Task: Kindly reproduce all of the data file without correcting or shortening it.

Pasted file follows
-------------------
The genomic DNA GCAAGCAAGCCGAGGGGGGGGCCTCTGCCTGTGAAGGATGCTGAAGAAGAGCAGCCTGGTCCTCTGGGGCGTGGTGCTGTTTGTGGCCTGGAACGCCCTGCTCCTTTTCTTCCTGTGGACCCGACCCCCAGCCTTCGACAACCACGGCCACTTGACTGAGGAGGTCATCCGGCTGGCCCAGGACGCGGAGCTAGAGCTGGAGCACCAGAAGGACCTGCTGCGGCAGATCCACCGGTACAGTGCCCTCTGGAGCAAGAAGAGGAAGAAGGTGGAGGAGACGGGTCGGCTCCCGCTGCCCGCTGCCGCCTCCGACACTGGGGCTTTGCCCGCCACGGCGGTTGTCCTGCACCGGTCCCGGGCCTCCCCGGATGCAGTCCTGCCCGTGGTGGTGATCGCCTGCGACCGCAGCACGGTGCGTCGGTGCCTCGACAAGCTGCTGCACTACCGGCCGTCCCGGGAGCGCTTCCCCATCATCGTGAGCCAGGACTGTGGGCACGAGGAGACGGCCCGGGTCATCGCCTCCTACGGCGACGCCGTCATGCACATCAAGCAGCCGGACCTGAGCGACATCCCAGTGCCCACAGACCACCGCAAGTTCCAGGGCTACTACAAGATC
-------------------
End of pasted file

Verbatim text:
The genomic DNA GCAAGCAAGCCGAGGGGGGGGCCTCTGCCTGTGAAGGATGCTGAAGAAGAGCAGCCTGGTCCTCTGGGGCGTGGTGCTGTTTGTGGCCTGGAACGCCCTGCTCCTTTTCTTCCTGTGGACCCGACCCCCAGCCTTCGACAACCACGGCCACTTGACTGAGGAGGTCATCCGGCTGGCCCAGGACGCGGAGCTAGAGCTGGAGCACCAGAAGGACCTGCTGCGGCAGATCCACCGGTACAGTGCCCTCTGGAGCAAGAAGAGGAAGAAGGTGGAGGAGACGGGTCGGCTCCCGCTGCCCGCTGCCGCCTCCGACACTGGGGCTTTGCCCGCCACGGCGGTTGTCCTGCACCGGTCCCGGGCCTCCCCGGATGCAGTCCTGCCCGTGGTGGTGATCGCCTGCGACCGCAGCACGGTGCGTCGGTGCCTCGACAAGCTGCTGCACTACCGGCCGTCCCGGGAGCGCTTCCCCATCATCGTGAGCCAGGACTGTGGGCACGAGGAGACGGCCCGGGTCATCGCCTCCTACGGCGACGCCGTCATGCACATCAAGCAGCCGGACCTGAGCGACATCCCAGTGCCCACAGACCACCGCAAGTTCCAGGGCTACTACAAGATC